It helps when students have an extremely clear purpose of building their website. The purpose should be simple, concise, and relatable. It shouldn’t be a challenge for the students to come up with the content as they’re also trying to make the website. Remember, building a website is hard. Let the students have the first crack at it with a small amount of content. I wasn’t happy with our purpose this year, since it was too overcomplicated.  The idea was to provide a professional athlete a training website that could help them improve at their sport. In reality, none of our students are qualified to do this. Next year, I plan on changing the purpose to highlighting the specific polymers in various pieces of equipment in a sport, and highlighting which equipment is best for different scenarios.

#4: Focus on Specific Design Aspects

I called Brian when designing this project for his advice and his first words were that typography and color go a long way to making something look great. I made the students adopt a custom color scheme from Kuler and hard-code their font choice into the HTML editor. These two menial tasks were enough to get them excited about trying this on their Tumblr or other blog at home.

#5: Show Examples

In teaching any sort of design, and as any art teacher would tell you, showing examples is vital to the development of students’ ability to critique and identify strengths and weaknesses of work. By showing examples of poorly and well designed websites, you can foster student discussion and critical thinking. We went through about 40 minutes of website show-and-tell before diving into storyboards, and it was extremely valuable. Even a simple homework assignment along the lines of “Pick three of your favorite websites and list three strengths and weaknesses of each one” can go a long way towards gearing students towards analyzing things they see on the internet.

This project wound up successful but I am looking forward to doing it again next year. I actually felt that the web instruction for this project was great, but the content of the students’ websites could be altered to provide a more enriching experience.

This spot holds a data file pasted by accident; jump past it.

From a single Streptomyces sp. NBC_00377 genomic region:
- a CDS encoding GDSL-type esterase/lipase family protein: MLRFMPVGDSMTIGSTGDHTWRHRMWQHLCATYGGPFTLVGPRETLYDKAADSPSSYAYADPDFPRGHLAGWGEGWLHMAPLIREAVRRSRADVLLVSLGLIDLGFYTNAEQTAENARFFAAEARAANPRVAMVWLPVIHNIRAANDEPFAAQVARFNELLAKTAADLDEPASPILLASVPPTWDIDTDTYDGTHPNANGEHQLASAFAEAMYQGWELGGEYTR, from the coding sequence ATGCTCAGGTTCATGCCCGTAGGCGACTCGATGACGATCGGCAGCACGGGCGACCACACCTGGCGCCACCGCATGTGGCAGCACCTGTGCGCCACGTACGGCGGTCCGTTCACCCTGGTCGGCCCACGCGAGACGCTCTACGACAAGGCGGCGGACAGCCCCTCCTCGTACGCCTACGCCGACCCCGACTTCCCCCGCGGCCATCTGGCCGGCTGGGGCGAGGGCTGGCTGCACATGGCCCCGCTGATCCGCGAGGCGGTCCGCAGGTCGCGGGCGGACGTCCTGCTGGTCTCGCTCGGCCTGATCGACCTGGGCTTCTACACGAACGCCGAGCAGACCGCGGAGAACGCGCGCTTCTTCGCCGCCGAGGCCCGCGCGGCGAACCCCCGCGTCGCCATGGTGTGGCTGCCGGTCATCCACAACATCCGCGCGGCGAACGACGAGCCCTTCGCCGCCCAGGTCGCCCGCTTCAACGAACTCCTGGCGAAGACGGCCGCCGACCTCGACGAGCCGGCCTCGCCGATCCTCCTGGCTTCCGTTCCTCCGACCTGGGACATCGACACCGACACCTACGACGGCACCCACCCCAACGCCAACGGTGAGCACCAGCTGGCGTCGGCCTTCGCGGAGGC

Switching On

Today is the day that I say goodbye to my spiral bound agenda book and say hello to Planner. Even for someone who is overly comfortable relying on computers to teach, this process is bound to be difficult. In the design of this product, we took into account the fact that most teachers will switch on Planner for the first time already uncomfortable with its existence. Going through that process myself for the first time, I understand how difficult it might be for people to ditch the paper.  

But as I log in for the first time I’m greeted with a warm, familiar setup screen. It feels friendly, playful, and encouraging. I am asked to input my class schedule which I have on a piece of paper since it’s impossible to memorize those where I work. I am then asked to input a variety of data such as room number, class color, and class name. Inputting student names at first seems like a pain, but it only takes about three-four minutes to get all of  them in. Having done similar tech setups before via Edmodo, SMART Response Clickers, and a variety of other programs, I’m happy to see that entering student names into this one is by far the easiest. Even SMART Response which allowed you to import student names from an Excel file took more time since you had to get the file from our data management system, ensure the column titles were correct, etc. All said and done, manually entering names was just faster, albeit a little tedious. The program prompts me for lab classes when relevant, and despite having several entries that meet only one day during our eight day cycle, inputting them takes only a few seconds. It’s honestly the student name entry that is the bulk of the time spent – it’s likely that students will have their Planner set up in five minutes or less.

After about 10 minutes of entering data, I hit OK and jump off the cliff into digital planner land. What happens next makes me excited, and I think most people who use Planner will share the same experience. Because we customize the entire app around the school that purchases it, after that setup is complete, the entire planner comes to life. There are no schedule issues. There are no nuances with homeroom days, CAPT testing days, or vacations.  The times displayed for our blocks on the planner are correct, and change when appropriate. The colors I selected for each individual class light up the screen as they’re used as a reference to each section, in addition to that section’s block number. The interface is laid out like a book, and it not only looks like a planner but it feels like one too. Navigation is easy through a series of playful swipes. This isn’t just another costly program that schools use, littered with bugs and careless UI. This is worthy of my attention.  This is my school’s schedule. This is my school’s app. This is my Planner.